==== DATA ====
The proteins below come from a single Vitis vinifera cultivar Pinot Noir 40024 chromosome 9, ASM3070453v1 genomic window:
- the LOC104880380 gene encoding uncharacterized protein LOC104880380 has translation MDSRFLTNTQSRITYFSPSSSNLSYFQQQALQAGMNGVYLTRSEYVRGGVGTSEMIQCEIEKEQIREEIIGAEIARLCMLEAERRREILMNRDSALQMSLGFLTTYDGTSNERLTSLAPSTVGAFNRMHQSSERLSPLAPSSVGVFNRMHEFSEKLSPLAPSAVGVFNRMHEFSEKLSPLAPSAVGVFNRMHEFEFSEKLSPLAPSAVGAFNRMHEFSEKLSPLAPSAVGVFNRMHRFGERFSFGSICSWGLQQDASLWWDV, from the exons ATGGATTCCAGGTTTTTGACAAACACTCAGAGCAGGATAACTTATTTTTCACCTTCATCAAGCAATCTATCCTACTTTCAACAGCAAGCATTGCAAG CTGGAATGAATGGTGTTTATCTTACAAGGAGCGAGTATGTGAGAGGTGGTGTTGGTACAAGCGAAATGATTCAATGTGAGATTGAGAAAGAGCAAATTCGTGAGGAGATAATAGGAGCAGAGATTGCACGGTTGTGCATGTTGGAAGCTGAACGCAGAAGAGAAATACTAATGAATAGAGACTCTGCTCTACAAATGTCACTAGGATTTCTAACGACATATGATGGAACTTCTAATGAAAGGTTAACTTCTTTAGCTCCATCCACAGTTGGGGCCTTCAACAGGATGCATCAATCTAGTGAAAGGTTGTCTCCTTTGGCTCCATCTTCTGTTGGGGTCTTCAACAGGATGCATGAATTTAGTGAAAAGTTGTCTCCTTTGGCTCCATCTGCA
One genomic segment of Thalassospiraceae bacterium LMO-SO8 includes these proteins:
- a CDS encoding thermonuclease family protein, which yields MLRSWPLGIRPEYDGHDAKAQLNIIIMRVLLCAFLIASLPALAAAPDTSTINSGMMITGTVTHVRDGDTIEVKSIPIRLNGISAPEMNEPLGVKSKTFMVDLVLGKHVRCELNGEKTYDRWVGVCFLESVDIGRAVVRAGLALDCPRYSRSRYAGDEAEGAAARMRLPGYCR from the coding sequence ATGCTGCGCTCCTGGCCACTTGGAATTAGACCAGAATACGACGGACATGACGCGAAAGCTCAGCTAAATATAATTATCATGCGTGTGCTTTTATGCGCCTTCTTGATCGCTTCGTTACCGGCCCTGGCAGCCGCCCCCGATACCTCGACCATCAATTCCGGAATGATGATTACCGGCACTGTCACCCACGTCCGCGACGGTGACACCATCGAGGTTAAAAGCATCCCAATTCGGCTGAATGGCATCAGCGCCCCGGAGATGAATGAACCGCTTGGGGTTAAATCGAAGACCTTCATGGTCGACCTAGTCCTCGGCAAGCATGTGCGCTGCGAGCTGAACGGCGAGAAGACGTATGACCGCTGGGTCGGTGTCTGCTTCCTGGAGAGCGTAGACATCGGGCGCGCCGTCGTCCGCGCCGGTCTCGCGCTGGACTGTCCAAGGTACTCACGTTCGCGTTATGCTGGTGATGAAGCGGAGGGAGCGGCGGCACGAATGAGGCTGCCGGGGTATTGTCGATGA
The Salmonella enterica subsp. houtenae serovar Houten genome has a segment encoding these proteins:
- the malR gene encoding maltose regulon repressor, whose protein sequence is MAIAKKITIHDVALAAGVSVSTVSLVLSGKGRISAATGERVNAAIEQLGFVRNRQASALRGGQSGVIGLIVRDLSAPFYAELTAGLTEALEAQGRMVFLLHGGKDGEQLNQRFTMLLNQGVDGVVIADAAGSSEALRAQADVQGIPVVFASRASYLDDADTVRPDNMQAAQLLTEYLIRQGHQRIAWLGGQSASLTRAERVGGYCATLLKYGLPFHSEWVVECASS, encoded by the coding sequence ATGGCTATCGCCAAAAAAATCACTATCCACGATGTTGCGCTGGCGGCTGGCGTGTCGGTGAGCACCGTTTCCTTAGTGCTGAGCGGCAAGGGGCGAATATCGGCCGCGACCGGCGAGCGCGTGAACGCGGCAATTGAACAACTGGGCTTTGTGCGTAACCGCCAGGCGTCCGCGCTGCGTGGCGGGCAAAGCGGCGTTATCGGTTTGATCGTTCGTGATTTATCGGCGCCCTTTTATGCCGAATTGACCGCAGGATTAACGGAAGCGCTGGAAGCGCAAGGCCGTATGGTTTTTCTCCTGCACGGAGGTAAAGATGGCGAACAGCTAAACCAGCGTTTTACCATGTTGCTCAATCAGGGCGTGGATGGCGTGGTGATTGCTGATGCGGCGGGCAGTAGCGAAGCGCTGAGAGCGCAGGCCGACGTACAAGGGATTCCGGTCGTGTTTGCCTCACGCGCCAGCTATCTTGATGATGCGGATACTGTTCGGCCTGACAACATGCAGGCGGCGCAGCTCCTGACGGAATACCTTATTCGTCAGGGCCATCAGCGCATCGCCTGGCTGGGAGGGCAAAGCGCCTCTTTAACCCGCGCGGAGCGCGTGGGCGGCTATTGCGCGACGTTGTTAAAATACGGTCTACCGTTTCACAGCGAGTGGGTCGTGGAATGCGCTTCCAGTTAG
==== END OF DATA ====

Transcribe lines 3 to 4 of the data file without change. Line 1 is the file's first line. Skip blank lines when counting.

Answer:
One genomic segment of Thalassospiraceae bacterium LMO-SO8 includes these proteins:
- a CDS encoding thermonuclease family protein, which yields MLRSWPLGIRPEYDGHDAKAQLNIIIMRVLLCAFLIASLPALAAAPDTSTINSGMMITGTVTHVRDGDTIEVKSIPIRLNGISAPEMNEPLGVKSKTFMVDLVLGKHVRCELNGEKTYDRWVGVCFLESVDIGRAVVRAGLALDCPRYSRSRYAGDEAEGAAARMRLPGYCR from the coding sequence ATGCTGCGCTCCTGGCCACTTGGAATTAGACCAGAATACGACGGACATGACGCGAAAGCTCAGCTAAATATAATTATCATGCGTGTGCTTTTATGCGCCTTCTTGATCGCTTCGTTACCGGCCCTGGCAGCCGCCCCCGATACCTCGACCATCAATTCCGGAATGATGATTACCGGCACTGTCACCCACGTCCGCGACGGTGACACCATCGAGGTTAAAAGCATCCCAATTCGGCTGAATGGCATCAGCGCCCCGGAGATGAATGAACCGCTTGGGGTTAAATCGAAGACCTTCATGGTCGACCTAGTCCTCGGCAAGCATGTGCGCTGCGAGCTGAACGGCGAGAAGACGTATGACCGCTGGGTCGGTGTCTGCTTCCTGGAGAGCGTAGACATCGGGCGCGCCGTCGTCCGCGCCGGTCTCGCGCTGGACTGTCCAAGGTACTCACGTTCGCGTTATGCTGGTGATGAAGCGGAGGGAGCGGCGGCACGAATGAGGCTGCCGGGGTATTGTCGATGA